5 steps to build an all-weather debt portfolio

By Larissa Fernand |  17-08-22 | 
 

For an investor who wants to build an equity portfolio but finds the way ahead foggy, there is always the option of investing in an index fund. It's a great way to get started.

When it comes to the debt portion of the portfolio, there is a lot more confusion. Investors tend to stick to the Employee Provident Fund (EPF), Public Provident Fund (PPF), bank fixed deposits or post office schemes.

But there is much more to consider specially in the space of debt funds.

We approached financial adviser DEV ASHISH to draw up a simple step-by-step guide for the individual investor. Here are his suggestions on how to create a low-maintenance, all-weather debt fund portfolio.

1. Prioritise what you need from debt.

All portfolios should have a mix of equity and debt in proportions that are suited for the individual. Having said that, debt is primarily about capital preservation while equity is about returns and growth.

My suggestion is to not prioritise return ON capital on the debt side by taking unnecessary risks. Debt should be about prioritising the return OF capital. When you take unnecessary risks, an undesirable event may blow up in your face, as we saw with certain debt funds in recent times.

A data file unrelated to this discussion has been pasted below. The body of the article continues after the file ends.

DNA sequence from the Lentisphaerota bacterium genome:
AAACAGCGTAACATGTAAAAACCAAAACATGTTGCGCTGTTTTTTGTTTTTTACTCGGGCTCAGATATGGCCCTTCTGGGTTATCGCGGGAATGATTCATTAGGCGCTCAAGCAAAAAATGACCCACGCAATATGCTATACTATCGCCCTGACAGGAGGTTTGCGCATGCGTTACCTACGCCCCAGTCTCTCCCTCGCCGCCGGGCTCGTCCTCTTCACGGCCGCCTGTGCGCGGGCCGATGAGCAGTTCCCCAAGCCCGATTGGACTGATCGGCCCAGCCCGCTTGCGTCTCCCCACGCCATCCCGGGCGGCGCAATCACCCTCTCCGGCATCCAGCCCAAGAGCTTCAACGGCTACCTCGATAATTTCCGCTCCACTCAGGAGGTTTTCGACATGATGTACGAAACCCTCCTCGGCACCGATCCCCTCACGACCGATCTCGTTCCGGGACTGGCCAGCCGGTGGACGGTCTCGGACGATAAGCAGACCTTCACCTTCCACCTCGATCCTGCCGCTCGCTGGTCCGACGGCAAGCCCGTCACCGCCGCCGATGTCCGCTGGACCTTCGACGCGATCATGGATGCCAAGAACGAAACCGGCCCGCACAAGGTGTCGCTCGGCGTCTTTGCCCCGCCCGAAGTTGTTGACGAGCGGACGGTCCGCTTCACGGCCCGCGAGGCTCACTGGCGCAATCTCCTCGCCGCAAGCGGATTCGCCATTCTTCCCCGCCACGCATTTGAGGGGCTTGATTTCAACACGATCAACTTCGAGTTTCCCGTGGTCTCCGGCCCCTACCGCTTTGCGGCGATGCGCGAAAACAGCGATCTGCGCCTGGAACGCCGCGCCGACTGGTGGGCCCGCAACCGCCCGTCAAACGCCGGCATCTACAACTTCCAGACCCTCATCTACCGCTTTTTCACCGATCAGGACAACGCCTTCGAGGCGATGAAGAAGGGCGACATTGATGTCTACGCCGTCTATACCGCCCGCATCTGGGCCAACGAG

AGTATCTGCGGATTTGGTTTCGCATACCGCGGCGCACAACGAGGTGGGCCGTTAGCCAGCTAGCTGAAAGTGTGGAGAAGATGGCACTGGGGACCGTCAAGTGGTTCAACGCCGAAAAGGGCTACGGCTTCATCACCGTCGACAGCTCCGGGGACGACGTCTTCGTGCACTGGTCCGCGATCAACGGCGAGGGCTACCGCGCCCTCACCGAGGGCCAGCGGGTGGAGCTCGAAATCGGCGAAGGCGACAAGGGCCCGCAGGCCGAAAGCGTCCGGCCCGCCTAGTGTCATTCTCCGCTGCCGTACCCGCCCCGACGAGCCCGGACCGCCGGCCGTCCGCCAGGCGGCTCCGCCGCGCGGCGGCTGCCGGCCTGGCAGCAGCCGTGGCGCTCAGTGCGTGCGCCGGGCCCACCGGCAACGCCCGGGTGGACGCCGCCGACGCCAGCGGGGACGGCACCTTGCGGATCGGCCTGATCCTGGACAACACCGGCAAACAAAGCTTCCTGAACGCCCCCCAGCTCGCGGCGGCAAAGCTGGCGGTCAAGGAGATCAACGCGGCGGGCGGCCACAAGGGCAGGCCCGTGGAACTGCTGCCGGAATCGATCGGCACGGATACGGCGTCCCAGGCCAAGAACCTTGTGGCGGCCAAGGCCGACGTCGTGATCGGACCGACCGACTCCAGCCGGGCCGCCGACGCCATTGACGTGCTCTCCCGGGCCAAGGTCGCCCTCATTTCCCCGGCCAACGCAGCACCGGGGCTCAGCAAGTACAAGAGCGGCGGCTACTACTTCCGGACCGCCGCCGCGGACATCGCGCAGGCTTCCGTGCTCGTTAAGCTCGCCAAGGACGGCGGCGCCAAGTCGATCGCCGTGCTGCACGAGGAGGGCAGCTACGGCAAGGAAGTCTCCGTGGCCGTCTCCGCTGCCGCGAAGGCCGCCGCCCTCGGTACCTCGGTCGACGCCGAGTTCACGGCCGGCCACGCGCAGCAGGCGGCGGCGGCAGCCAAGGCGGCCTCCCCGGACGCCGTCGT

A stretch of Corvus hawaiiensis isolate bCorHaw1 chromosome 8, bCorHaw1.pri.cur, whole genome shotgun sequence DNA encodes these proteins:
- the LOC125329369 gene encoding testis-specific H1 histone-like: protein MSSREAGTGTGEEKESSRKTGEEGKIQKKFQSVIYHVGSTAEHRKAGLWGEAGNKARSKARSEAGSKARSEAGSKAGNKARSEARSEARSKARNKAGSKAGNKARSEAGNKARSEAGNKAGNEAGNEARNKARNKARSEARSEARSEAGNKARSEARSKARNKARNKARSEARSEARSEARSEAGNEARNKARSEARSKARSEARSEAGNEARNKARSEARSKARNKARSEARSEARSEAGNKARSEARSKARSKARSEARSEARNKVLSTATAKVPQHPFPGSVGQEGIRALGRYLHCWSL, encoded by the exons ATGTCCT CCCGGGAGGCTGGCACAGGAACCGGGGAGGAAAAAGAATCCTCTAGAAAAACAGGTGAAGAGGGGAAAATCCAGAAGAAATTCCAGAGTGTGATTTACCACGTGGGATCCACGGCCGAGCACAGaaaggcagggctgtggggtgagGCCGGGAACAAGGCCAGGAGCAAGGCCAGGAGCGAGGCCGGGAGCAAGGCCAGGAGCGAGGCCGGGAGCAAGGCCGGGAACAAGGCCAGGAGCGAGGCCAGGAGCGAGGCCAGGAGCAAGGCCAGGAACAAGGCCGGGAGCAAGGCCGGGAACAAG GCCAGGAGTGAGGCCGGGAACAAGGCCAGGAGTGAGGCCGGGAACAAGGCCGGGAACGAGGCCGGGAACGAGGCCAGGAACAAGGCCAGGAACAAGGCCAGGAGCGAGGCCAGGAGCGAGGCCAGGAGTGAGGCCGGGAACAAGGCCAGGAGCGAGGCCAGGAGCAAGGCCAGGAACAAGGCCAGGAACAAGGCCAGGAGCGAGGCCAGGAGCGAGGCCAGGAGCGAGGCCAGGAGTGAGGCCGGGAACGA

2. What a low-maintenance, all-weather debt fund portfolio is NOT.

While the aim is to construct a portfolio that will suffice for all circumstances without too much active intervention, it is NOT a buy-and-forget portfolio.

This is a portfolio that can be held for the long term, without requiring too much maneuvering to handle interest rate cycles or credit events.

By having funds across different maturity buckets but within a narrow and well-defined boundary for duration and credit risks, one can build a reasonably stable debt fund portfolio. This level of diversification not only helps manage the interest rate risk and credit risk but also optimizes and smoothens the return experience of the portfolio over the long term.

This is NOT a maximise-return portfolio. If you follow the below suggested structure, it will never result in the highest-return debt fund portfolio. The aim is to build an all-weather portfolio and not try to maximize returns from debt. There will always be other categories of debt funds that will yield higher returns every now and then. But this will be because of greater risk-taking which most debt investors may not be very comfortable with if they knew how to properly analyze debt fund portfolios.

3. Key features of a low-maintenance, all-weather debt fund portfolio.

  • Maturity Profiles

It should have diversity in maturity profiles. At certain times, lower maturity papers will do well and at times, the longer duration ones. Have a mix so that even if the overall debt portfolio may not be the best performing one in a given scenario, you will never do badly. There will always be something in the portfolio that is working for you. Sounds boring but in debt, this is what works best on a sustainable basis.

  • Credit Risk

If not managed properly, this can backfire in a very ugly way. Uncontrolled credit risk-taking should be a big avoid. Some bit of credit risk is acceptable in the portfolio as that is where extra returns can potentially come from. But this should be limited to a very small allocation of your debt portfolio, maybe 10-15%.